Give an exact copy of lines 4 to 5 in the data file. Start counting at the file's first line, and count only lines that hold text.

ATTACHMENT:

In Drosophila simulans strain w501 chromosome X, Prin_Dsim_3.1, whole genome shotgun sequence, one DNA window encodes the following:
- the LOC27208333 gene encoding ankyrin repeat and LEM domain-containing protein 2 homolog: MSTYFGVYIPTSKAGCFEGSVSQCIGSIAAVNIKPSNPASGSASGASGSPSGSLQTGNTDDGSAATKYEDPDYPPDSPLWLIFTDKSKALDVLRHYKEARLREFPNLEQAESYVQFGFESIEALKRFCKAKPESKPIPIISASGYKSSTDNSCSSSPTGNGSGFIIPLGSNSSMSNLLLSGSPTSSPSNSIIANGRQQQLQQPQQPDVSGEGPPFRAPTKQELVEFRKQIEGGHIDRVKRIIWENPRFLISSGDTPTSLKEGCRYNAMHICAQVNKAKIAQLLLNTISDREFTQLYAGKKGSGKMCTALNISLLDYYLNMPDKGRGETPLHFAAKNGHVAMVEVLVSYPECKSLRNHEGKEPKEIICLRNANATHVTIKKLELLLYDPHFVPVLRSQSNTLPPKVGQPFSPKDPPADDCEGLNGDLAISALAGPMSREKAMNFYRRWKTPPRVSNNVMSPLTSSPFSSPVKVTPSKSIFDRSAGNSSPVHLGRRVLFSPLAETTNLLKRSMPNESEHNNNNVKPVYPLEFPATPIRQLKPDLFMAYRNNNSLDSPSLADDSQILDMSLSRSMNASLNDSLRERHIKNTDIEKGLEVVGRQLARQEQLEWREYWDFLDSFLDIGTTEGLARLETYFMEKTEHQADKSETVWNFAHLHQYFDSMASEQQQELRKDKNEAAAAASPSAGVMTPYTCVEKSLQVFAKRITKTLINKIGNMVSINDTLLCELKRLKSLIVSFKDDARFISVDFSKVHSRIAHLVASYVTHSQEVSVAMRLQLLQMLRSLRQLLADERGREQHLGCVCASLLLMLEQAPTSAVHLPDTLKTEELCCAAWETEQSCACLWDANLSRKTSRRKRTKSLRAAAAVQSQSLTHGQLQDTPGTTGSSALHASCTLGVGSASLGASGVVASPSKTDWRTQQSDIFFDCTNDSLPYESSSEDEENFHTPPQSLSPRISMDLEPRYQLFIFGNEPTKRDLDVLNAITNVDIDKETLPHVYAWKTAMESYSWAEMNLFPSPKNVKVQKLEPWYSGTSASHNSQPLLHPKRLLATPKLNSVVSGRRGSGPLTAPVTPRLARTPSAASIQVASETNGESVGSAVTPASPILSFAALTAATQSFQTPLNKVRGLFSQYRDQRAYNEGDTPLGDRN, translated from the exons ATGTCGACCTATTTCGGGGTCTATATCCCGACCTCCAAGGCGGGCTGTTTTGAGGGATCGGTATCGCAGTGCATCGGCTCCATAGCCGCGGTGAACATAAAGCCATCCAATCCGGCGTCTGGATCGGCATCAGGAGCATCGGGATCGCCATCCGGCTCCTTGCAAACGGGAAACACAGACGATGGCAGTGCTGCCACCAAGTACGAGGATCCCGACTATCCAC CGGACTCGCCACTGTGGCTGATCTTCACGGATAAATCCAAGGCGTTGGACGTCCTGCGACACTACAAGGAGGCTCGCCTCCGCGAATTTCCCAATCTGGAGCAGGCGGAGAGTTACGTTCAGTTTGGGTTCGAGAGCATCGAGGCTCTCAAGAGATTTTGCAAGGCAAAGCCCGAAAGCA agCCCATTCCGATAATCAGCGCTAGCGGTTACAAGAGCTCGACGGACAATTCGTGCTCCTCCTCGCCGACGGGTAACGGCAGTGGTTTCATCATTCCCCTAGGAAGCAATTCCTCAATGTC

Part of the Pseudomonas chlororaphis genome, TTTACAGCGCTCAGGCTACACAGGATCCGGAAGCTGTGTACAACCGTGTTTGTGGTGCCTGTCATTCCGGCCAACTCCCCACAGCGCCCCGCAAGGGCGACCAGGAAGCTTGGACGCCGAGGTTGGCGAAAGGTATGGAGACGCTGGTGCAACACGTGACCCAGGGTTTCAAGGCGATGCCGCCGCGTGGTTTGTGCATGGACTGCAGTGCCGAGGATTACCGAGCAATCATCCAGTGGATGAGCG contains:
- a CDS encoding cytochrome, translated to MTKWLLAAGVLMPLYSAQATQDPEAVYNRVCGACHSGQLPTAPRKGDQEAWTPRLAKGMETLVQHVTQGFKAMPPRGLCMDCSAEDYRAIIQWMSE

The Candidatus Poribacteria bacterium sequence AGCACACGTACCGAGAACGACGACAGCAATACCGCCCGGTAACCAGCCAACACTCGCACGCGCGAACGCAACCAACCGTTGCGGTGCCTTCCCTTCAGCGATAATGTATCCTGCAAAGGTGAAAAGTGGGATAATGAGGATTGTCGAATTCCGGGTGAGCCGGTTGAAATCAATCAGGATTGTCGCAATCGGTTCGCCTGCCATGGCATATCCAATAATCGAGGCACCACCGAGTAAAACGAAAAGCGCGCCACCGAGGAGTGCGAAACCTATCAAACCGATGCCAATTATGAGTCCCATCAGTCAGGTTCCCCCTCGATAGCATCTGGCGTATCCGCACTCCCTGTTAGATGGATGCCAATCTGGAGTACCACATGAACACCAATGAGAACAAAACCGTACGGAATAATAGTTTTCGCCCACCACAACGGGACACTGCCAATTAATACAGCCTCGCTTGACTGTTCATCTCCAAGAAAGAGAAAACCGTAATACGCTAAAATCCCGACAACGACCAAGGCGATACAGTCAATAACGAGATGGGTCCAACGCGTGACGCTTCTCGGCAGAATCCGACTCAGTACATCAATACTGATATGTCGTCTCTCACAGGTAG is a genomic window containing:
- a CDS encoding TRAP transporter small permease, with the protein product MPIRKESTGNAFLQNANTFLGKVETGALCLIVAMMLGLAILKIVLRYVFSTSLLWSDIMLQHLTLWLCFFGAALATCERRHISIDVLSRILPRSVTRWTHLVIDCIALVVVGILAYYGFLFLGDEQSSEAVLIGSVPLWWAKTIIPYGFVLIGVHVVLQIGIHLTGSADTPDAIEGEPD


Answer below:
- a CDS encoding cytochrome, translated to MTKWLLAAGVLMPLYSAQATQDPEAVYNRVCGACHSGQLPTAPRKGDQEAWTPRLAKGMETLVQHVTQGFKAMPPRGLCMDCSAEDYRAIIQWMSE

The Candidatus Poribacteria bacterium sequence AGCACACGTACCGAGAACGACGACAGCAATACCGCCCGGTAACCAGCCAACACTCGCACGCGCGAACGCAACCAACCGTTGCGGTGCCTTCCCTTCAGCGATAATGTATCCTGCAAAGGTGAAAAGTGGGATAATGAGGATTGTCGAATTCCGGGTGAGCCGGTTGAAATCAATCAGGATTGTCGCAATCGGTTCGCCTGCCATGGCATATCCAATAATCGAGGCACCACCGAGTAAAACGAAAAGCGCGCCACCGAGGAGTGCGAAACCTATCAAACCGATGCCAATTATGAGTCCCATCAGTCAGGTTCCCCCTCGATAGCATCTGGCGTATCCGCACTCCCTGTTAGATGGATGCCAATCTGGAGTACCACATGAACACCAATGAGAACAAAACCGTACGGAATAATAGTTTTCGCCCACCACAACGGGACACTGCCAATTAATACAGCCTCGCTTGACTGTTCATCTCCAAGAAAGAGAAAACCGTAATACGCTAAAATCCCGACAACGACCAAGGCGATACAGTCAATAACGAGATGGGTCCAACGCGTGACGCTTCTCGGCAGAATCCGACTCAGTACATCAATACTGATATGTCGTCTCTCACAGGTAG is a genomic window containing: